With all the physiological changes your body goes through to adapt to the heat, there’s some evidence that high-heat acclimation can help with performance at altitude.
Heat Acclimation Training Strategies
Whether you’re prepping for the Badwater Ultra, the Garmin Outbound, or a hot IRONMAN race, heat acclimation is a factor you’ll want to consider. Here are some practical ways to incorporate heat training into your preparation.
DIY heat training strategies
Many athletes simulate racing in heat by training during the hottest parts of the day. Rather than going for a morning run, hit the pavement at 4pm. If the temps still aren’t warm enough, add a layer or two of clothing.
Many athletes set up their trainers in the laundry room if they’re preparing for a hot race during winter. Turn on the dryer and run it for a nice blast of heat and humidity. (Plus, we all know endurance athletes are always doing a load of laundry.)
Another DIY approach is to buy one or two space heaters and a humidifier to put around your turbo trainer and treadmill. Olympic medalist, Katie Zaferes, prepared for the oppressive Tokyo heat by setting up a DIY “hot box” in her garage with a plastic tent and some space heaters.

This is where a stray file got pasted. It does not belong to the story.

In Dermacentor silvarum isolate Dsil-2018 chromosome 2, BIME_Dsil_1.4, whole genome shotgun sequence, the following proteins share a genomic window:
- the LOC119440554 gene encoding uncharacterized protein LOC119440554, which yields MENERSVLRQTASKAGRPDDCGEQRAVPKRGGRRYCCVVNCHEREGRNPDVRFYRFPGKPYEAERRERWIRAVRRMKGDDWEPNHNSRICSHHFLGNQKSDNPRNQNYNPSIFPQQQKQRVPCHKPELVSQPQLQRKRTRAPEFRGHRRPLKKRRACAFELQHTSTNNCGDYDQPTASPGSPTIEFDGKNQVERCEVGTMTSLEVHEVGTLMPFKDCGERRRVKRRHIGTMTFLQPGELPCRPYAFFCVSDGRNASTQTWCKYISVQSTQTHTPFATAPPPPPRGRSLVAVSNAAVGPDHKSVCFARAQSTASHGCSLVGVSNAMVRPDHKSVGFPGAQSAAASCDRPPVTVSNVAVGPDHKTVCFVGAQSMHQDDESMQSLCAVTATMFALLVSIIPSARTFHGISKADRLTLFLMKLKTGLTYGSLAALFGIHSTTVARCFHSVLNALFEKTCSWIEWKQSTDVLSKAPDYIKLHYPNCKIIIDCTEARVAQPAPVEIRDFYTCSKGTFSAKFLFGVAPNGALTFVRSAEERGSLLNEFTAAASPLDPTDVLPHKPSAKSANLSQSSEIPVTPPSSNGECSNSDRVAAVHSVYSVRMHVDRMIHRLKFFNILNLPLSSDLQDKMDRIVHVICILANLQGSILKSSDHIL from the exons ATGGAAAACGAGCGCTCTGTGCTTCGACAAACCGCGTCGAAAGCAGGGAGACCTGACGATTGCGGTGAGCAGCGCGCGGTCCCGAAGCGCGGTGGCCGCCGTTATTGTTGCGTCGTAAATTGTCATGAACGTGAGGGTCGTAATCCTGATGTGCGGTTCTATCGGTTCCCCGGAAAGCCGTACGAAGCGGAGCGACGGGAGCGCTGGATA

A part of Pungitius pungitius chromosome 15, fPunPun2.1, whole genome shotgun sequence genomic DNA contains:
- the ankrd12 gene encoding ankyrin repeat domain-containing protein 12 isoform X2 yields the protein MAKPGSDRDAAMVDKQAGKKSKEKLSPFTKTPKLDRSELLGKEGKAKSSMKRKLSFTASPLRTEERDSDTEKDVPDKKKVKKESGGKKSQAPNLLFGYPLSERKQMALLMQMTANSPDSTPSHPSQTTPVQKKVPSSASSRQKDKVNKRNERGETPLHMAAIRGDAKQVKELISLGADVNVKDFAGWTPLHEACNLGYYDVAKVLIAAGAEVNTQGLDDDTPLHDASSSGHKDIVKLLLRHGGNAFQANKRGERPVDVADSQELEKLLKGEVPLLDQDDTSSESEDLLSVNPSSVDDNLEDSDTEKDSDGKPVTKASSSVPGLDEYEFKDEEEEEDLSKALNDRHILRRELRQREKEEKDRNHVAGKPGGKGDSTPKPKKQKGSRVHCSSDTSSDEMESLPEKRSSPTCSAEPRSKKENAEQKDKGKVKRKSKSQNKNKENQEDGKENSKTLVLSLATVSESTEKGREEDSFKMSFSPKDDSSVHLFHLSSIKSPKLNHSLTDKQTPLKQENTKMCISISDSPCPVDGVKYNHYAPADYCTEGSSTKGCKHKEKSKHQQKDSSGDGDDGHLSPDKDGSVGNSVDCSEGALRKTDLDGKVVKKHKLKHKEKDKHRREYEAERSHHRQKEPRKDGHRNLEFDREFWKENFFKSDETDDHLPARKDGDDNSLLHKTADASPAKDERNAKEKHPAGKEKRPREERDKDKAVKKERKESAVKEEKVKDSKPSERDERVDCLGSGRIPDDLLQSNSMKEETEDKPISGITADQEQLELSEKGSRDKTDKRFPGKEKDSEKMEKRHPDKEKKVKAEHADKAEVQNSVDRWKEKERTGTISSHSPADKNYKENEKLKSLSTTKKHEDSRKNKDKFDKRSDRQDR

Saunas and dry saunas can also be helpful in heat acclimation. Incorporate them into your training routine if you have access to these resources.
Factors to consider when heat acclimating
Stress: Any heat training will add extra stress to your overall training. Talk to your coach about ways to reduce the training intensity appropriately, so you don’t overload your body during the acclimation process.
Heat acclimation timeframe: While everyone’s a bit different, it typically takes at least seven to ten days of heat exposure in a row to begin to see positive physiological adaptations. So, consistency is essential (as with many things in endurance training).
Once your body acclimates to the higher temperatures, you can usually maintain that adaptation by continuing with heat exposure once every three days or so. One positive thing is that if you’re traveling to a hot environment, you can generally reacclimate (rebuild your recent heat acclimation) in as little as four days.